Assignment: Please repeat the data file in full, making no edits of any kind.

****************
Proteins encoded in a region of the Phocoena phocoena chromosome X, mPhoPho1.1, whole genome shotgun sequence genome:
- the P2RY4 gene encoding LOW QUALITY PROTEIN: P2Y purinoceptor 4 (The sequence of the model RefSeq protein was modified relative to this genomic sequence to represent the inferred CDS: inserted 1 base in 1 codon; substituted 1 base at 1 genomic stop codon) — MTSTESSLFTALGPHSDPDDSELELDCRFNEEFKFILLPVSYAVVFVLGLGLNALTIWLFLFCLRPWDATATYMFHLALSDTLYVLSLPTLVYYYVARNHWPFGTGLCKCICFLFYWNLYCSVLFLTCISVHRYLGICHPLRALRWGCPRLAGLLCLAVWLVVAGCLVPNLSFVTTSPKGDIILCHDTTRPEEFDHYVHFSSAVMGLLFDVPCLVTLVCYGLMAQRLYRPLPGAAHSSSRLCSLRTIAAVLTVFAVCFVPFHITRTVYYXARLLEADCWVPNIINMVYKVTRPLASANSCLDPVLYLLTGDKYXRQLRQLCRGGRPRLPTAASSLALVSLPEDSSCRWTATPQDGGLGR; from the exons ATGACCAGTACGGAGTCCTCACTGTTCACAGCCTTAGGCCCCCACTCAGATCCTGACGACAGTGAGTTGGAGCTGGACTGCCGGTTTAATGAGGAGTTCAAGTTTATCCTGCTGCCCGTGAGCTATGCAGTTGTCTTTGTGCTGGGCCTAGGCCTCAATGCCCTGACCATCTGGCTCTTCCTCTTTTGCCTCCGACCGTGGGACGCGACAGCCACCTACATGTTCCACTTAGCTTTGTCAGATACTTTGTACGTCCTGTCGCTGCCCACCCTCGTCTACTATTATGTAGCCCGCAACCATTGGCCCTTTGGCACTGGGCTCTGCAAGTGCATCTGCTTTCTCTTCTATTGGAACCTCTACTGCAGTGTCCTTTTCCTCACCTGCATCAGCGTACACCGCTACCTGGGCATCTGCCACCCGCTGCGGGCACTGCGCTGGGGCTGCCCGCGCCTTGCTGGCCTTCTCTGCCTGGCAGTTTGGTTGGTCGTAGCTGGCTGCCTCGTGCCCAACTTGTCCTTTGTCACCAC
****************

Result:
Proteins encoded in a region of the Phocoena phocoena chromosome X, mPhoPho1.1, whole genome shotgun sequence genome:
- the P2RY4 gene encoding LOW QUALITY PROTEIN: P2Y purinoceptor 4 (The sequence of the model RefSeq protein was modified relative to this genomic sequence to represent the inferred CDS: inserted 1 base in 1 codon; substituted 1 base at 1 genomic stop codon) — MTSTESSLFTALGPHSDPDDSELELDCRFNEEFKFILLPVSYAVVFVLGLGLNALTIWLFLFCLRPWDATATYMFHLALSDTLYVLSLPTLVYYYVARNHWPFGTGLCKCICFLFYWNLYCSVLFLTCISVHRYLGICHPLRALRWGCPRLAGLLCLAVWLVVAGCLVPNLSFVTTSPKGDIILCHDTTRPEEFDHYVHFSSAVMGLLFDVPCLVTLVCYGLMAQRLYRPLPGAAHSSSRLCSLRTIAAVLTVFAVCFVPFHITRTVYYXARLLEADCWVPNIINMVYKVTRPLASANSCLDPVLYLLTGDKYXRQLRQLCRGGRPRLPTAASSLALVSLPEDSSCRWTATPQDGGLGR; from the exons ATGACCAGTACGGAGTCCTCACTGTTCACAGCCTTAGGCCCCCACTCAGATCCTGACGACAGTGAGTTGGAGCTGGACTGCCGGTTTAATGAGGAGTTCAAGTTTATCCTGCTGCCCGTGAGCTATGCAGTTGTCTTTGTGCTGGGCCTAGGCCTCAATGCCCTGACCATCTGGCTCTTCCTCTTTTGCCTCCGACCGTGGGACGCGACAGCCACCTACATGTTCCACTTAGCTTTGTCAGATACTTTGTACGTCCTGTCGCTGCCCACCCTCGTCTACTATTATGTAGCCCGCAACCATTGGCCCTTTGGCACTGGGCTCTGCAAGTGCATCTGCTTTCTCTTCTATTGGAACCTCTACTGCAGTGTCCTTTTCCTCACCTGCATCAGCGTACACCGCTACCTGGGCATCTGCCACCCGCTGCGGGCACTGCGCTGGGGCTGCCCGCGCCTTGCTGGCCTTCTCTGCCTGGCAGTTTGGTTGGTCGTAGCTGGCTGCCTCGTGCCCAACTTGTCCTTTGTCACCAC